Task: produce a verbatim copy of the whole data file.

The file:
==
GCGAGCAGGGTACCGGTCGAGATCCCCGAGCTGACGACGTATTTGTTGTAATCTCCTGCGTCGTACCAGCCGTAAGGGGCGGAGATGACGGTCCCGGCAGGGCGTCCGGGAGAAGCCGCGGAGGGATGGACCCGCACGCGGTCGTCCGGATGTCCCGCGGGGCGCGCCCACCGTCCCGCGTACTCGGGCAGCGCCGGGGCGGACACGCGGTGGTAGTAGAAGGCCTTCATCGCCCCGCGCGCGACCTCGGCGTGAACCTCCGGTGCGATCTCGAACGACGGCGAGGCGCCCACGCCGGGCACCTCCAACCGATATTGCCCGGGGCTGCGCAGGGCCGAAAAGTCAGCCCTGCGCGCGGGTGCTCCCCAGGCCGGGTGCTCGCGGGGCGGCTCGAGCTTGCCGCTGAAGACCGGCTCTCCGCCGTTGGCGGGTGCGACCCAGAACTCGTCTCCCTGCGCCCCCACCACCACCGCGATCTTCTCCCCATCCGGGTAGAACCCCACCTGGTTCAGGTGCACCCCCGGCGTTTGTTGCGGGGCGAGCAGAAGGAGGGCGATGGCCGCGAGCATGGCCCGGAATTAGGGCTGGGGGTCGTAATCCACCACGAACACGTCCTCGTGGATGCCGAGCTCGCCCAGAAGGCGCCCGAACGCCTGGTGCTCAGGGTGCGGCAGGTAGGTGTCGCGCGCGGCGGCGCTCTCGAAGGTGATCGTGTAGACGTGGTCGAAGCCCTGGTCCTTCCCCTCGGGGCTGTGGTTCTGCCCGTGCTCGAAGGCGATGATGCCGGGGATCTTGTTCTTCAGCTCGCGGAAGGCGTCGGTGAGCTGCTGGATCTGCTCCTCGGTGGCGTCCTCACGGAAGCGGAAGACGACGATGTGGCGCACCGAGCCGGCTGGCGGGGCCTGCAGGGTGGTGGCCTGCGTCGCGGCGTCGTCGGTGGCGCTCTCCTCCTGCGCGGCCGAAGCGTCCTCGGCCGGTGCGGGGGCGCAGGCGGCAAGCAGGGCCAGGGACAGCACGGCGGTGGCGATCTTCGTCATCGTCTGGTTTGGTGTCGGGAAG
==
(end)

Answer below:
GCGAGCAGGGTACCGGTCGAGATCCCCGAGCTGACGACGTATTTGTTGTAATCTCCTGCGTCGTACCAGCCGTAAGGGGCGGAGATGACGGTCCCGGCAGGGCGTCCGGGAGAAGCCGCGGAGGGATGGACCCGCACGCGGTCGTCCGGATGTCCCGCGGGGCGCGCCCACCGTCCCGCGTACTCGGGCAGCGCCGGGGCGGACACGCGGTGGTAGTAGAAGGCCTTCATCGCCCCGCGCGCGACCTCGGCGTGAACCTCCGGTGCGATCTCGAACGACGGCGAGGCGCCCACGCCGGGCACCTCCAACCGATATTGCCCGGGGCTGCGCAGGGCCGAAAAGTCAGCCCTGCGCGCGGGTGCTCCCCAGGCCGGGTGCTCGCGGGGCGGCTCGAGCTTGCCGCTGAAGACCGGCTCTCCGCCGTTGGCGGGTGCGACCCAGAACTCGTCTCCCTGCGCCCCCACCACCACCGCGATCTTCTCCCCATCCGGGTAGAACCCCACCTGGTTCAGGTGCACCCCCGGCGTTTGTTGCGGGGCGAGCAGAAGGAGGGCGATGGCCGCGAGCATGGCCCGGAATTAGGGCTGGGGGTCGTAATCCACCACGAACACGTCCTCGTGGATGCCGAGCTCGCCCAGAAGGCGCCCGAACGCCTGGTGCTCAGGGTGCGGCAGGTAGGTGTCGCGCGCGGCGGCGCTCTCGAAGGTGATCGTGTAGACGTGGTCGAAGCCCTGGTCCTTCCCCTCGGGGCTGTGGTTCTGCCCGTGCTCGAAGGCGATGATGCCGGGGATCTTGTTCTTCAGCTCGCGGAAGGCGTCGGTGAGCTGCTGGATCTGCTCCTCGGTGGCGTCCTCACGGAAGCGGAAGACGACGATGTGGCGCACCGAGCCGGCTGGCGGGGCCTGCAGGGTGGTGGCCTGCGTCGCGGCGTCGTCGGTGGCGCTCTCCTCCTGCGCGGCCGAAGCGTCCTCGGCCGGTGCGGGGGCGCAGGCGGCAAGCAGGGCCAGGGACAGCACGGCGGTGGCGATCTTCGTCATCGTCTGGTTTGGTGTCGGGAAG